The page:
Both the NOAD and the OALD give for tense a negative meaning; check tense on the OALD.
On the NOAD you can find these definitions for tense:
- (esp. of a muscle or someone's body) stretched tight or rigid;
- (of a person) unable to relax because of nervousness, anxiety, or stimulation;
- (of a situation, event, etc.) causing or showing anxiety and nervousness.
As you see, no positive meanings.
Intense, though, means "very strong" so you could use it in a positive way as well.
The Etymology for intense is this one, taken from the NOAD:
Origin - late Middle English: from Old French, or from Latin intensus ‘stretched tightly, strained’ past participle of intendere.
Be careful: The fact that you can use it in a positive way doesn't mean that it means "free of tension" like you said. On the contrary, it gives a strong feeling. It can be negative or positive, yes, but still very strong. On the OALD link above it said "the intense blue of her eyes": It can be a positive feature (as in you were admiring it), but you won't think it's a light blue.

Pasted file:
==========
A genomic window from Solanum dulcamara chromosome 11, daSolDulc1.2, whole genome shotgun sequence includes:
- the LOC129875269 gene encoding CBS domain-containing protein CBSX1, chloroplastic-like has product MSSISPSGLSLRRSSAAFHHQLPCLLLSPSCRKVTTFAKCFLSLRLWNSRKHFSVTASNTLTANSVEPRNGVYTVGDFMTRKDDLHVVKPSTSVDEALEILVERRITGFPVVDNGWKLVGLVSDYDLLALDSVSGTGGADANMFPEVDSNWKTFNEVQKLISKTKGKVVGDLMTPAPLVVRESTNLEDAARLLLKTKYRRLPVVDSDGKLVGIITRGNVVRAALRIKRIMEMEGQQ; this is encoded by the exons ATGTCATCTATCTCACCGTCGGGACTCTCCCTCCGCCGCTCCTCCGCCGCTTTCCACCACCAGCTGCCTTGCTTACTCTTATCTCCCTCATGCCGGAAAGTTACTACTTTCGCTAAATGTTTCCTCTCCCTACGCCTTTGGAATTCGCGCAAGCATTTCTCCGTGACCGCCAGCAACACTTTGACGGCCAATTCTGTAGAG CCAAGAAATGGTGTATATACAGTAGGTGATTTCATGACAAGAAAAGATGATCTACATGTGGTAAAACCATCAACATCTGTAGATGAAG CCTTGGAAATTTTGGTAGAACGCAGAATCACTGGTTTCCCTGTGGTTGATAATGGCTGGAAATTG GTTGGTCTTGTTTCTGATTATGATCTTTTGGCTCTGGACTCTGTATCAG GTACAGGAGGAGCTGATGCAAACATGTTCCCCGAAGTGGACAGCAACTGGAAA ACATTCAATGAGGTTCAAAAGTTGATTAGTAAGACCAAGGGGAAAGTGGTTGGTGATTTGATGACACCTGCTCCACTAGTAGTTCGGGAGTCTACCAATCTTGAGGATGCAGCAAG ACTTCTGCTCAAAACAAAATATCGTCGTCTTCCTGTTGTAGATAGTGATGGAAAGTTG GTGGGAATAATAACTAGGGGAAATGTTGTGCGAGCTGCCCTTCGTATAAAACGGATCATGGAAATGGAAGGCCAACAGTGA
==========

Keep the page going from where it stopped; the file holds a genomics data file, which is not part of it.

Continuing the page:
Finally, I want to give you another comparison. The terms are Intense and Intensive, and their difference in usage (still NOAD):
USAGE - Intense and intensive are similar in meaning, but they differ in emphasis.
Intense tends to relate to subjective responses—emotions and how we feel—while intensive tends to relate to objective descriptions. Thus:
an intensive course simply describes the type of course: one that is designed to cover a lot of ground in a short time (for example, by being full-time rather than part-time). On the other hand, in:
the course was intense, the word intense describes how someone felt about the course.